On another level, it is a re-make of the Japanese film (1987) entitled Hachiko Monogatari, which is based more literally upon the life of the original Hachi-Ko. The Japanese film interprets his life story as a morality tale, in sombre tones of reproach for all the failures of human actors who fail Hachi in some way. The American re-make inverts the dark tone, translating it into a kinder, gentler tale. Love abounds in the life of this dog. Half of the film depicts the joyous companionship of the music professor and his dog. The professor and his wife enjoy a happy, loving marriage, and secondary characters are also portrayed in warm tones.
An interesting technique is to visualize Hachi’s perspective towards humans in nearly colorless images, whereas the human perspective contrasts in full color. We see Hachi lying in his back yard while the professor’s wife tends to her garden. Hachi watches her. He rolls over onto his side, seeing her image with gravity on one side. Then rolls onto his back, seeing her completely upside down. Is this just to drive home the issue of contrasting viewpoints as it relates to the morality of this tale? Or is it also to reveal how an uncritical mind accepts reality, as Hachi sees it, and not just as a human mind expects to see it?
There is a critical scene at the center of the movie, where a Japanese guru-figure reads briefly at the graveside, speaking of a philosophy of unconditional love and unconditional acceptance. I cannot help but see the morality of this film in the context of this scene, which is probably too fleeting (my only criticism of the film). Hachi accepts unconditionally what his master can give to him, limited as it has to be; he sees life just as it is. But Hachi loves totally and gives himself without limitation. The professor too accepts Hachi’s unwillingness to play fetch, no matter how much he wishes for his dog to make him happy in this token way — until the final day, when Hachi seems to have forewarning of his master’s death, and he begs him to stay home and cavorts with him, fetching ball for the first and only time. When the professor falls in an apparent heart attack, he drops that ball he has been holding.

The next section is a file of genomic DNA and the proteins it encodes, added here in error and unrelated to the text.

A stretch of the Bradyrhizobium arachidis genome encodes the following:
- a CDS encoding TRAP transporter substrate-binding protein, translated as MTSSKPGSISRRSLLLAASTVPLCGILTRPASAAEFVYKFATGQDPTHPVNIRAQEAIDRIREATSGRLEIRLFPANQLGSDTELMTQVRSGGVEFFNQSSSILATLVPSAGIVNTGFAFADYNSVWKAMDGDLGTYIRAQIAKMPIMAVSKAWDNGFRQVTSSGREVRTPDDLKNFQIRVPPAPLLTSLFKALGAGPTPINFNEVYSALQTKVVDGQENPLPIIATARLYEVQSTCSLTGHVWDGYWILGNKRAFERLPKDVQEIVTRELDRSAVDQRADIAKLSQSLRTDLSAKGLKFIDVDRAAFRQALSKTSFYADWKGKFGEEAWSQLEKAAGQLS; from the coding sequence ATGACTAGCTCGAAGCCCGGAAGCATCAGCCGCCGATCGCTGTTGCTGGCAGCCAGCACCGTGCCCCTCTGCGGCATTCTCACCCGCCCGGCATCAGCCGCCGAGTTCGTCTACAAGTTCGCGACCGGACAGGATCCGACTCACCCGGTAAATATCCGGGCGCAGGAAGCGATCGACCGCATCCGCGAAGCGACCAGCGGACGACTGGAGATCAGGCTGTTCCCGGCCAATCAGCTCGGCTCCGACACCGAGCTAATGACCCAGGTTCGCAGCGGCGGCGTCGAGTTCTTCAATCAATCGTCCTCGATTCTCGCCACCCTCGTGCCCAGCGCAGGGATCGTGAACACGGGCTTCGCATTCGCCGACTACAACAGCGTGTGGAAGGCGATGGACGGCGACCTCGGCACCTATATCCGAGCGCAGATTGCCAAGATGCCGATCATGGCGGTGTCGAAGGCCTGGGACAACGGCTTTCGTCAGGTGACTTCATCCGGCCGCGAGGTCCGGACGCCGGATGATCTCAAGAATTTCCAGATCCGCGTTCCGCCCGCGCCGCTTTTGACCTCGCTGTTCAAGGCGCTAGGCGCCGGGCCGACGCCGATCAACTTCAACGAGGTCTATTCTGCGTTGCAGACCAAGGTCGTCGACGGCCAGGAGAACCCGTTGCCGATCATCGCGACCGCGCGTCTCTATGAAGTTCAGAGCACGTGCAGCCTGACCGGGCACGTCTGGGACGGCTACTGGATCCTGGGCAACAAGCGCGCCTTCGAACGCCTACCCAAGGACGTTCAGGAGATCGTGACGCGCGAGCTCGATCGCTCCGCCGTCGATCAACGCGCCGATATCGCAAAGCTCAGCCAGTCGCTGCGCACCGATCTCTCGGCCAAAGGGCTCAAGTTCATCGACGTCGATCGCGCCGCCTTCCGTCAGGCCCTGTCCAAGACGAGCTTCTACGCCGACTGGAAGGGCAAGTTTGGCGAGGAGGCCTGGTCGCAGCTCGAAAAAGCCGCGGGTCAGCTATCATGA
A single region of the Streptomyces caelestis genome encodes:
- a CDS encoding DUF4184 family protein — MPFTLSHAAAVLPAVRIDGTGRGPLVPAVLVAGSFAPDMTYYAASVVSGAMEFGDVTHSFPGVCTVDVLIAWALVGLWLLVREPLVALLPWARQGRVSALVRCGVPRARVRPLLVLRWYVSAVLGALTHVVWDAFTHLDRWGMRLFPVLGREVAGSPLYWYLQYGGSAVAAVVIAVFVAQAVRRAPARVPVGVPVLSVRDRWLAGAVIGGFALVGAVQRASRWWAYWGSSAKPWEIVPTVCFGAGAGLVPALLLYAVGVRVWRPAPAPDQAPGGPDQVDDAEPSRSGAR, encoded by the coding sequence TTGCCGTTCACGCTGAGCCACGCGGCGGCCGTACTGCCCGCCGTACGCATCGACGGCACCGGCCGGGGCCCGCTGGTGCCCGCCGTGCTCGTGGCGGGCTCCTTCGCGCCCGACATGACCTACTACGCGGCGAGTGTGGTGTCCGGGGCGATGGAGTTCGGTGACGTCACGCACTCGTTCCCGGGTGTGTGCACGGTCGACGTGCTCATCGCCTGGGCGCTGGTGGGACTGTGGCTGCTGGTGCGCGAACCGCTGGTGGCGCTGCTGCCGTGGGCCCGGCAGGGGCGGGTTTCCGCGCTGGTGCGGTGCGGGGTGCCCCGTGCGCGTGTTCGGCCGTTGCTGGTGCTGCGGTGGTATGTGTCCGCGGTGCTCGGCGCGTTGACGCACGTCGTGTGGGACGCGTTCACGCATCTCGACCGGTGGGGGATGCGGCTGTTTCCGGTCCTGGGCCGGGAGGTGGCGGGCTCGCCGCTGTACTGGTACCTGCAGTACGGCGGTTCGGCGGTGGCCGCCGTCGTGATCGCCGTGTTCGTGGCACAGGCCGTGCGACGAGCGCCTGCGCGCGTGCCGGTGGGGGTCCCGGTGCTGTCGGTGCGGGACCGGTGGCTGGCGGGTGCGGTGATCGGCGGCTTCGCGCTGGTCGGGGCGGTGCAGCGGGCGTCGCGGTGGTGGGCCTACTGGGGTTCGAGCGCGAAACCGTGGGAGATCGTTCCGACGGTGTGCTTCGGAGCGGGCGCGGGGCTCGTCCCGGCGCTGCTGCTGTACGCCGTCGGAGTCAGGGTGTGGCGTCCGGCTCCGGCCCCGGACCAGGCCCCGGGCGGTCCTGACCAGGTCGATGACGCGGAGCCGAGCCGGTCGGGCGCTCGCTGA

At this deeper level, in my understanding of the story, there is again the failing of secondary human characters to fully engage Hachi, in the unconditional terms portrayed in the relationship of Hachi and his master. After her father’s death, the professor’s daughter sincerely offers Hachi a home, but she cannot fulfill her commitment completely. Her family has to come first. At least she has the understanding to give Hachi her permission to leave, to live on the streets, free to live out his own imperative. And so do others, allowing Hachi to do what he has to do. The shift of seasons through the years, the flow of life, passes gently. Only the hotdog stand owner comes close to standing by his promise to look after the dog as Hachi pursues his lonely life, waiting. So Hachi waits, for 10 years, and only in his final moments of transcendental imagination experiences his reunion with the man whom he has always loved and will always love.
It is easy for me to transpose Hachi’s morality tale to my own life. I have never lived with a dog, but with many cats. The meaning is the same. Animals are capable of an unconditional love which humans find difficult to emulate. We can only go so far in devoting our lives to them, as they devote themselves to us. It is with that knowledge, and that ultimate regret, that I will leave the rest unspoken.
I'm actually surprised that people have wanted to buy or adopt Akitas specifically after watching this. It never occurred to me to focus on that breed. It does, however, make me want to adopt a dog. There are so many other breeds, and even mongrels, who are just as sweet and loyal. Tons of rescued animals need homes. I've even had a cat that was about as Hachi-like as a cat could be. Please help an animal--any animal.
The actors aren't the dominant part of the film--the dog is. In order to write a script that accomplishes that--something that isn't done often--it's necessary to diminish the roles of the actors in order to strengthen the presence of the animal. When all is said and done, all of the humans in the film are supporting actors, and that's how it should be--but we shouldn't judge the acting or the script based on our expectations based on the standard human-based script. This film works on many different levels, but if you want to enjoy it, leave behind some of your expectations of what a film should be.
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thanks Richaard Gere